It comes as no surprise that scientists are interested in decoding the enigma of carbon cycling in the oceans- after all, the oceans absorb approximately 31% of all carbon emissions, acting as a ginormous carbon sink for the entire planet. Now, new research led by USC and published in the Proceedings of the National Academy of Sciences aims to explain some of the discrepancies in past carbon cycling models, looking toward ocean microbes as a guide for rectifying the calculations.
"The ocean is a huge carbon reservoir with the potential to mitigate or enhance global warming," said senior author Naomi Levine, who is an assistant professor in the biological sciences department. "Carbon cycling is critical for understanding global climate because it sets the temperature, which in turn sets climate and weather patterns. By predicting how carbon cycling and storage works, we can better understand how climate will change in the future."
As the researchers explain, organic matter (think of it as decaying plant and animal matter) in the global ocean, soils, and sediments stores about five times more carbon than the atmosphere. Organic matter accumulation is largely influenced by microbes that consume such matter, so looking at ocean microbes offers a path to understanding organic matter cycling and subsequent carbon cycling in the oceans. This information is crucial to generating accurate climate change mitigation policies and actions.
The USC framework offers a new approach to understanding organic matter accumulation by joining previous hypotheses on the matter (no pun intended). By combining said hypotheses, it eliminates the limitations each prior hypothesis has faced standing alone. The framework is based on ecological dynamics and considers factors such as diversity of microbes, water temperature, nutrients, reproduction rates, sunlight and heat, and ocean depth, just to name a few.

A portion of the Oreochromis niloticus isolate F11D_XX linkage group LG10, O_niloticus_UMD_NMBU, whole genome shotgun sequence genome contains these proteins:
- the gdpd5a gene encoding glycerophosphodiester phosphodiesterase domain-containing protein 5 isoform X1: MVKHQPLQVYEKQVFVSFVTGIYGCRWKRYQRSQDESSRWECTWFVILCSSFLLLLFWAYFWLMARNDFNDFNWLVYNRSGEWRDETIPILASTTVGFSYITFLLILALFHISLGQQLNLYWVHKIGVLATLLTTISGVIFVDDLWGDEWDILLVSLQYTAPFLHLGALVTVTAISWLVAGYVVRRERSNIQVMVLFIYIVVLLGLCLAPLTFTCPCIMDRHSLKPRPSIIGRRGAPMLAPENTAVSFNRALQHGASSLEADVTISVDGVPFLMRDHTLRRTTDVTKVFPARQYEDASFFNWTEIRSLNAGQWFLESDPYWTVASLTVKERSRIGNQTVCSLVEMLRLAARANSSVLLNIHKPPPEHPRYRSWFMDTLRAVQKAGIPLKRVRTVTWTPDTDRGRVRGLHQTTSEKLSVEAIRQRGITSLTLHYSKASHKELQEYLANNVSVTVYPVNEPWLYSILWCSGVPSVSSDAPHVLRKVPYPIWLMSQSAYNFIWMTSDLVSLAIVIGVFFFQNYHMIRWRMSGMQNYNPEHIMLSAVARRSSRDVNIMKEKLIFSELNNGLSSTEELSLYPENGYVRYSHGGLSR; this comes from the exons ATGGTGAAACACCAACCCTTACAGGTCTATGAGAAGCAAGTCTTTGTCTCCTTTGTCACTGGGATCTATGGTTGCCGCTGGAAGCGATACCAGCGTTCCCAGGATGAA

The framework also provides a tool to understand organic matter accumulation and the role that microbes play in that on a millennial timescale, allowing the scientists to look back into the past at Earth’s carbon balance and foreshadow future events. As Science Daily explains, the team’s calculations confirm previous evidence that “microbes will consume more organic matter and rerelease it as carbon dioxide as the ocean warms, which ultimately will increase atmospheric carbon concentrations and increase warming,” most likely in a non-linear timeframe.
Such a framework is helpful in processing large numbers of data to predict how carbon will cycle through Earth’s changing climate. "Predicting why organic carbon accumulates has been an unsolved challenge," concludes co-author Emily Zakem. "We show that the accumulation of carbon can be predicted using this computational framework."